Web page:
The Ting Tings Sounds From Nowheresville(Columbia) Buy it from Insound
There's a particular type of complaint that you'll inevitably find in the comments section under a negative review; the sort that defensively whines at the reviewer that "it's not meant for you" or "you didn't give it a fair chance". While it's tempting to engage with such arguments, to point out that any professional (or amateur) critic worth their salt is doing their job precisely because they love music/films/whatever and that they desperately want to be surprised, or at least entertained by anything they have to write about, truthfully sometimes the naysayers are right. Even before pushing play some cases will be seen as hopeless causes, suitable for nothing more than making an amusing, but easy, target for a good kicking. Sounds From Nowheresville, the long-awaited (or at least long-delayed) second album by Salford-based duo The Ting Tings is one of those cases, with everything about it, from the suspiciously long gestation period, to the horrible artwork, even more horrible title and outright appalling first single Hang It Up (it opens with the horrifying salvo "My friends they get me higher and higher/they're killing me with friendly fire", and somehow manages to get worse from there), suggesting that it would be completely worthless as a listening experience, but an easy slam-dunk for a review.
Unfortunately (for me - I expect the aforementioned naysayers will actually be quite pleased by this news), it turns out that the album's nowhere near the outright disaster that the early signs suggested. Not that it's particularly good, mind, but considering the fact that the act made their name with a debut album that was almost entirely irredeemable, other than for a handful of catchy, but ridiculously over-played and almost intentionally irritating singles, anything more than "particularly good" was never really an option.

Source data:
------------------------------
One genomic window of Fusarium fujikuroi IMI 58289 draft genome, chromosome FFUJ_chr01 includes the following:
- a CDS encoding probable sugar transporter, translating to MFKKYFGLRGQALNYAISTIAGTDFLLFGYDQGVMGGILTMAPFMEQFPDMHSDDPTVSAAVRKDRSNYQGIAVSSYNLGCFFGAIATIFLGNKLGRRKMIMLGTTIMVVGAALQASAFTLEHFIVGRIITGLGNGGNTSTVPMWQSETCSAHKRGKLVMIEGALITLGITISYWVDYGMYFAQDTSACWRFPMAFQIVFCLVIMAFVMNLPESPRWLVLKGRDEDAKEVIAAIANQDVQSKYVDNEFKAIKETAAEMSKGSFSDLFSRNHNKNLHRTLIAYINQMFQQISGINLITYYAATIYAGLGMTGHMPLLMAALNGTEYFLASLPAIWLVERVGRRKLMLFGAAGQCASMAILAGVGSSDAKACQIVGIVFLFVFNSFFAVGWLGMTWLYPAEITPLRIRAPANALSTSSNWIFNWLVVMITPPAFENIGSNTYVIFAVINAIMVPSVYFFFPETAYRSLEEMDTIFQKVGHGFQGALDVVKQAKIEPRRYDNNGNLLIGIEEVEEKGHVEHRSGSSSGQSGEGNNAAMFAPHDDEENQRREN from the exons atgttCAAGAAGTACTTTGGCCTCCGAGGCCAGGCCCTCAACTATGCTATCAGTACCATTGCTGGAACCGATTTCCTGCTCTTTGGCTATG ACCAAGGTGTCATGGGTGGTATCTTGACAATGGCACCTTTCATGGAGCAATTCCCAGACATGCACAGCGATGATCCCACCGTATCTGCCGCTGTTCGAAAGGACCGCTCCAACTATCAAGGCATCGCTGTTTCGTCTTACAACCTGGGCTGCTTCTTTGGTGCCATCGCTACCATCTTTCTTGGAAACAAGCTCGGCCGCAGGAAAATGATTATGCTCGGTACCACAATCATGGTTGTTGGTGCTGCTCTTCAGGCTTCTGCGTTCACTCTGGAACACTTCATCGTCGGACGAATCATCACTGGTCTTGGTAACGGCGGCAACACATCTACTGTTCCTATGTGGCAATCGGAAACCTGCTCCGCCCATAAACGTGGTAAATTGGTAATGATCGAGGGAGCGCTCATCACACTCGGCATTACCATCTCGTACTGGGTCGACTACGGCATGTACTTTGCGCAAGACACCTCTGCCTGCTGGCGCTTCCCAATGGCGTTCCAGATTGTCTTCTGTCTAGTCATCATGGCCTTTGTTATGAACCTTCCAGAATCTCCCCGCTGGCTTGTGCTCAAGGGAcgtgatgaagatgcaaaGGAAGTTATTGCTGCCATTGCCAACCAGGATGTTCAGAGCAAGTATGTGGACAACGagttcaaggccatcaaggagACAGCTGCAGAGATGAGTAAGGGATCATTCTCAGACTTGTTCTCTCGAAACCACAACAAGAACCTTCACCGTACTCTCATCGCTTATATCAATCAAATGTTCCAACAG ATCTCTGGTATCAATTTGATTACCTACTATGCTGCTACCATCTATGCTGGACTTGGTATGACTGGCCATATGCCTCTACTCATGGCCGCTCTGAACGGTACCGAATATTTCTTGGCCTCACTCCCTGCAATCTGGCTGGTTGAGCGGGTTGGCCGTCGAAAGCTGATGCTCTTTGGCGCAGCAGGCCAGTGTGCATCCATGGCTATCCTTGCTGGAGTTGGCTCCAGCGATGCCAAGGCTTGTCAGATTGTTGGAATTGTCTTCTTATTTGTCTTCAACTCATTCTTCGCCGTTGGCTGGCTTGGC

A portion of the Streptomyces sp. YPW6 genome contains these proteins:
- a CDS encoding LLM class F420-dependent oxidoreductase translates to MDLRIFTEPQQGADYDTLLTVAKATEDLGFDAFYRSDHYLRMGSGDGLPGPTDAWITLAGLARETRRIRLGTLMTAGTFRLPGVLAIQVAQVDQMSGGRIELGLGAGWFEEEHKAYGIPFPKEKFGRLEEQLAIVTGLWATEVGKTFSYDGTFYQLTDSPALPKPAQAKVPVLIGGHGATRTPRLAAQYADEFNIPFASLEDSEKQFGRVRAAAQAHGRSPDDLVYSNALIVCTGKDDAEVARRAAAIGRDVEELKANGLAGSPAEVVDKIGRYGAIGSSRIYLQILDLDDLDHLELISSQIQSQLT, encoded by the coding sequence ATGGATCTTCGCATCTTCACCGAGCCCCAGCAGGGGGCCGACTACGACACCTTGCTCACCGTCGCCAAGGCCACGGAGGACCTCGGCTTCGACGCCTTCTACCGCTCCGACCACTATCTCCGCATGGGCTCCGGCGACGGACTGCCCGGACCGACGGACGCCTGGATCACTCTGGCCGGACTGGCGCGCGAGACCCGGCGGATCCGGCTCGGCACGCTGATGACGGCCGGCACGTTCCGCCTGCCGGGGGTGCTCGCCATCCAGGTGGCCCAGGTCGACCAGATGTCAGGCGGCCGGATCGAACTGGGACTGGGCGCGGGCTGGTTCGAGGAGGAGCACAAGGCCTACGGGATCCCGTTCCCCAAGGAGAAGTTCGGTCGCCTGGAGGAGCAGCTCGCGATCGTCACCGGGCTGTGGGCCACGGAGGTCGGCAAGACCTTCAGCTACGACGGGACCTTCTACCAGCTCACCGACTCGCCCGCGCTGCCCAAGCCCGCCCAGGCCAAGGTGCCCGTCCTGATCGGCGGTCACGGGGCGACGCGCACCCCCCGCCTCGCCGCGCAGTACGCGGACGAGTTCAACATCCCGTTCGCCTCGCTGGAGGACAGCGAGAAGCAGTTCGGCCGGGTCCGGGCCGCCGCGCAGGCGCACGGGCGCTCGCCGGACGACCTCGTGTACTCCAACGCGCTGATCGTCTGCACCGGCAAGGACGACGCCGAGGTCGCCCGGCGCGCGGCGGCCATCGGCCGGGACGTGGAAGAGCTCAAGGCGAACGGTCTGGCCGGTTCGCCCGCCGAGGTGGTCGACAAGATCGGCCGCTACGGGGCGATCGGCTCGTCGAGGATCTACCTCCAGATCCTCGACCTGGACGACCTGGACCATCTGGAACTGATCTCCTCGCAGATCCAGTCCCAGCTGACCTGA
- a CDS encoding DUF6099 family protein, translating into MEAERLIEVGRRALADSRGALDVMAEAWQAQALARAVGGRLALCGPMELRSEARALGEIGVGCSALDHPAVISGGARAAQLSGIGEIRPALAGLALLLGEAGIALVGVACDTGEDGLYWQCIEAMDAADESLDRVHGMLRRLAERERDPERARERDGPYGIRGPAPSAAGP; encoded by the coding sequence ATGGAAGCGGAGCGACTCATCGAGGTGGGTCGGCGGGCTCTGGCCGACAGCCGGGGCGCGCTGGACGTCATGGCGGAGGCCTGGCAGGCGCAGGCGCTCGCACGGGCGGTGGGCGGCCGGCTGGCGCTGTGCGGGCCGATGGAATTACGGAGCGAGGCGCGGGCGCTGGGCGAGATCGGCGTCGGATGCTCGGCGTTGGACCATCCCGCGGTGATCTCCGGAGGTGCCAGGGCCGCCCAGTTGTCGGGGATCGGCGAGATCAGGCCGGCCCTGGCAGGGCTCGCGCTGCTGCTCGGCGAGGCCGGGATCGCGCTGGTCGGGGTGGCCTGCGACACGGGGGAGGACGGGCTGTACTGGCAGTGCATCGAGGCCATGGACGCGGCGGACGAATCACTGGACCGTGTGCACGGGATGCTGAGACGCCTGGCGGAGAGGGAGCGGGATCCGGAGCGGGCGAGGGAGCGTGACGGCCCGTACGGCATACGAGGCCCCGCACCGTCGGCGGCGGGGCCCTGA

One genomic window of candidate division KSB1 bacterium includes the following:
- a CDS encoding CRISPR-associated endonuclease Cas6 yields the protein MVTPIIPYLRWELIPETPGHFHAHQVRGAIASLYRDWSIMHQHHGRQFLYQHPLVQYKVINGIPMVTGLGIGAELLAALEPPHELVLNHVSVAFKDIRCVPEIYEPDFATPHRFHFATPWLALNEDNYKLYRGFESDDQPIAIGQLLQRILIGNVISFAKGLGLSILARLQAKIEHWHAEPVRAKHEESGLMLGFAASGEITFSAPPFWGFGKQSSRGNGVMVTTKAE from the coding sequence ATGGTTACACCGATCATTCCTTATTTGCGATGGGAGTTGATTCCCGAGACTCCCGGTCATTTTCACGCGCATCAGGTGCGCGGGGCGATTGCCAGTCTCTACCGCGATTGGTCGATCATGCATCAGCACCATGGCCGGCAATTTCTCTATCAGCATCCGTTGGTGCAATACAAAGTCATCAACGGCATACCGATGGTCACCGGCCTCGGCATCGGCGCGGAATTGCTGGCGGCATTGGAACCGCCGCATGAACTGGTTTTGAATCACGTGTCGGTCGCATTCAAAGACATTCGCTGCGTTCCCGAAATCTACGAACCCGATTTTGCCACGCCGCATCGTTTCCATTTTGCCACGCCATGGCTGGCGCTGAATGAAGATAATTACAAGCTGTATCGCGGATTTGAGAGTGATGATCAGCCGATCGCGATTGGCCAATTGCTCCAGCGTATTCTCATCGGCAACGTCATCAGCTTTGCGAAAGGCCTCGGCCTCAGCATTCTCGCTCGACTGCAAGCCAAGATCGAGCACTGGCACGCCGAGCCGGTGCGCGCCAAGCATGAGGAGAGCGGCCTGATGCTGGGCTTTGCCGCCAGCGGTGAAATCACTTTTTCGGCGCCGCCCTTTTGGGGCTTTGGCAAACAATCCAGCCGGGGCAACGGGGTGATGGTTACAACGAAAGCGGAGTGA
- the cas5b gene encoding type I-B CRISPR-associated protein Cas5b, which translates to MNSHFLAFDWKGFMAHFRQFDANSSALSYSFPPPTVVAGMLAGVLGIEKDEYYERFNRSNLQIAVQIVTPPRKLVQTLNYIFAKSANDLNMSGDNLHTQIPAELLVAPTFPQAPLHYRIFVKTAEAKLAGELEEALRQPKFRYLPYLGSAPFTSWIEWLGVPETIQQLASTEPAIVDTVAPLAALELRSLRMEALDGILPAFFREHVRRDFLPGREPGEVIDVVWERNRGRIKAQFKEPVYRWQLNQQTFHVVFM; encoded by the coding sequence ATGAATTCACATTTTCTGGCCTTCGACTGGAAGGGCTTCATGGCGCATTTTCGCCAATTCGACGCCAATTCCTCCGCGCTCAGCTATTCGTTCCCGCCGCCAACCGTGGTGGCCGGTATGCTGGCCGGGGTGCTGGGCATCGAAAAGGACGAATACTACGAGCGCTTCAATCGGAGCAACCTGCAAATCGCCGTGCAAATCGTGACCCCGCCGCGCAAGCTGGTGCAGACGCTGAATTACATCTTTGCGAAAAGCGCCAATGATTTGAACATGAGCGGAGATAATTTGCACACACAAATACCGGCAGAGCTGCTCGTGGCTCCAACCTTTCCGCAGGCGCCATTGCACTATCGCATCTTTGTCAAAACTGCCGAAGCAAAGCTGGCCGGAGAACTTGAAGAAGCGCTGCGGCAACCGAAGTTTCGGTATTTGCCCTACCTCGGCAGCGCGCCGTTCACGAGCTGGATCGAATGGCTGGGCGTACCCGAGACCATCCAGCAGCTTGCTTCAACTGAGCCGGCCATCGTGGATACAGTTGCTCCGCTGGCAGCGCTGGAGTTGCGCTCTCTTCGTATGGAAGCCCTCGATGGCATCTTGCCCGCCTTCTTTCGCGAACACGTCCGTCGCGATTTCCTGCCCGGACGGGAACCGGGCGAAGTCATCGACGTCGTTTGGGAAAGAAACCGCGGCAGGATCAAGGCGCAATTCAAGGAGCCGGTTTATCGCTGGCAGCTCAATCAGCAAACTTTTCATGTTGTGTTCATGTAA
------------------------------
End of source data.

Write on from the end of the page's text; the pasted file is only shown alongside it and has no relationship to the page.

While Sounds From Nowheresville never really succeeds in recapturing the snotty energy of We Started Nothing (which is, for many of us, not a bad thing), it does do something completely unexpected, in that it attempts to encompass a considerably broad range of styles over its ten tracks. Some of which are very good and don't at all seem like they've been cynically tooled to be obvious singles. Soul Killing might have looked like good material for a dig at their expense on reading the track listing but it turns out that to be some of the finest cod reggae that you're ever likely to find (which might be damning a bit with faint praise, but faint praise is more than I was expecting to be offering), and One By One is infectious in a far more welcome way than their past hits, thanks to its classy Moroder-isms (if you're going to steal from someone, always steal from the best).
Still, the question does arise as to why exactly did this take them four years to come up with? Yes, there was the whole issue of a deleted album a couple of years back, but even taking that into consideration, ten fairly short bursts of naive noise isn't really a great return on two years of solid work. For an act whose success was so dependent on capturing a moment (Shut Up And Let Me Go and That's Not My Name seem to be quintessentially 2008, Great DJ has aged a little better), such a lengthy wait seems like commercial suicide.
Although that's far from Sounds From Nowheresville's worst problem; Hang It Up isn't the only genuinely unpleasant song here, there's also the equally infuriatingly stupid opening of Guggenheim (surely destined to be a single thanks to its irritating ability to lodge itself in the subconscious) and the unfortunate slow number Day To Day, which is so saccharine that it would even embarrass Atomic Kitten. For all the tasteful borrowings of One By One, there're also at least twice as many more unfortunate homages, such as the Bon Jovi bass-line of Silence or the neutered take on Sleigh Bells on Give It. What's also noticeable is how unnecessarily restrained most of the album is, with the odds and ends remixes, thrown in on the "deluxe edition" to make it seem like a worthwhile investment, all instantly feeling a little bit more fun just for their slightly upping the tempo. But still, considering how difficult The Ting Tings made life for themselves with this album one almost wants to salute them, and such sheer bloody-mindedness just might suggest that this won't be the last that we hear from them.9 March, 2012 - 14:39 — Mark Davison